Are you teaching children with learning disabilities? Children with ADHD, reading disabilities, dyslexia and other disorders can experience more struggle than their peers. They may have difficulty performing tasks, focusing on lessons, remembering concepts, and adapting to changing routines. Fortunately, teachers can help children with learning disabilities who are struggling. Here are a series of publications with some ideas on how to support a child with learning difficulties in school.
6 Strategies for Teaching in Special Education Classes Children With Learning Disabilities
While the push in education these days seems to be toward online education and the inclusion of special education students within mainstream classrooms, special education classes are still needed for more severely teaching children with learning disabilities. The purpose of the special classroom setting is to provide more intensive, individualized attention to the students who most need it.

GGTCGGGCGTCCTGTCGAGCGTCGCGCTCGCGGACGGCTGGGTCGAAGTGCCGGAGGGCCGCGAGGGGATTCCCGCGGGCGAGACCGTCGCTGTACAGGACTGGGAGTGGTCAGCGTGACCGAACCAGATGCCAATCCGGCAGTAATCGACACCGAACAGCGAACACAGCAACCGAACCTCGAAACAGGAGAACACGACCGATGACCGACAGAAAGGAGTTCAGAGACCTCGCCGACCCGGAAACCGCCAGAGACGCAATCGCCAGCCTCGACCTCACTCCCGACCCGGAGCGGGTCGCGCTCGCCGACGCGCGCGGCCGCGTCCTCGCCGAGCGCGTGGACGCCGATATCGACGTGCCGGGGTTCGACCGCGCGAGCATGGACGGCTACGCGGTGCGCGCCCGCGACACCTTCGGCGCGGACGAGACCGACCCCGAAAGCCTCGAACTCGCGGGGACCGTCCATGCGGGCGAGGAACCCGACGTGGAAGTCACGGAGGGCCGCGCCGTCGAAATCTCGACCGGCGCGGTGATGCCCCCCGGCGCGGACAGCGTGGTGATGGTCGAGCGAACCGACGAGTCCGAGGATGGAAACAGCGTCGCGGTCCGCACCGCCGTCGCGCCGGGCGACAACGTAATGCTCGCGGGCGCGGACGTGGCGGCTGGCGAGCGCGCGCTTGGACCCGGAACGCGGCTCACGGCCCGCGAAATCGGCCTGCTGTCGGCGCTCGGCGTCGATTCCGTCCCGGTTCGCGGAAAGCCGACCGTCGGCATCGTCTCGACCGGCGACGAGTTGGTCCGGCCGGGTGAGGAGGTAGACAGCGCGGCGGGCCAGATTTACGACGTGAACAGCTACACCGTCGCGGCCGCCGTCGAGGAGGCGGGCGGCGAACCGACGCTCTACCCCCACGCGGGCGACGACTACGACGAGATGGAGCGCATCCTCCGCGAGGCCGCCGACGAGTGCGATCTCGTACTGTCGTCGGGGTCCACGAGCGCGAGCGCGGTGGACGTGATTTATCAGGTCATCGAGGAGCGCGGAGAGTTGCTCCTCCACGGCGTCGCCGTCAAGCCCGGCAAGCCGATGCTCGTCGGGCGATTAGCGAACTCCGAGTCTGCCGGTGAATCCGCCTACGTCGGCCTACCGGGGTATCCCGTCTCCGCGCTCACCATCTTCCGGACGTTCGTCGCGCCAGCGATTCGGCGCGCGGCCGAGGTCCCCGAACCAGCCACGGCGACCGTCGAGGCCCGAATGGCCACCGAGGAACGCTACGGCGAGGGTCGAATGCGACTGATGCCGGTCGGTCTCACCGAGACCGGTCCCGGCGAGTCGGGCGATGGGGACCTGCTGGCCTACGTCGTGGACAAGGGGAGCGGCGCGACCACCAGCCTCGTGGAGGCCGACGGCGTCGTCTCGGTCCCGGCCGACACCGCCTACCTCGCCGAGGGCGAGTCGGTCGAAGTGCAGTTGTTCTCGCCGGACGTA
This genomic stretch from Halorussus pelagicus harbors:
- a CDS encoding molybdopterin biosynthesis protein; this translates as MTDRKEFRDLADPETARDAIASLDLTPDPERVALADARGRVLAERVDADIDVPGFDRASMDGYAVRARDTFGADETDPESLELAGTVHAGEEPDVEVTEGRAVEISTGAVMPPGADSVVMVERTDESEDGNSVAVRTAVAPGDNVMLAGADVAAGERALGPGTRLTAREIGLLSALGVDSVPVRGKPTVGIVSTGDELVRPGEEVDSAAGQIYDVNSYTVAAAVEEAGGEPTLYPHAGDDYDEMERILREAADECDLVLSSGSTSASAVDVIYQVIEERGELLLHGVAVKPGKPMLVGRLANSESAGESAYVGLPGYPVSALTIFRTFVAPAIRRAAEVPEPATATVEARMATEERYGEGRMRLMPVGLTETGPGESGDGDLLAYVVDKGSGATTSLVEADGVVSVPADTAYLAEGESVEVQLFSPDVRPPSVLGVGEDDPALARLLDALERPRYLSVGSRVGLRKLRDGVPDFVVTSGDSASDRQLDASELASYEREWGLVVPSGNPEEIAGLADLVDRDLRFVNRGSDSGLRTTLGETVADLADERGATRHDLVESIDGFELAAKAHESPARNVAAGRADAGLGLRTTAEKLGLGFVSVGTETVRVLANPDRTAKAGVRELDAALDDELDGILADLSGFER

How to Teach a Child With Learning Disabilities
Learning disabilities are surprisingly common. They are a result of differences in brain structure but do not relate to intelligence, behavior, or focus. In short, they are differences that make it challenging teaching children with learning disabilities to succeed in a typical American school, though they may have relatively little impact on tasks of daily living. Fortunately, teachers can help children with learning disabilities who are struggling.
Dyslexia as a Learning Disability: Teachers' Perceptions and Practices at School Level
The study explored teachers’ perceptions and practices at the school level with special reference to dyslexia. Children suffering from Dyslexia – learning disability, took more time than their peers to understand as well as to complete the task. Teachers faced difficulties while teaching dyslexic students along with other students as they cannot complete their tasks in one sitting. They help the students to boost their confidence as well as self-esteem.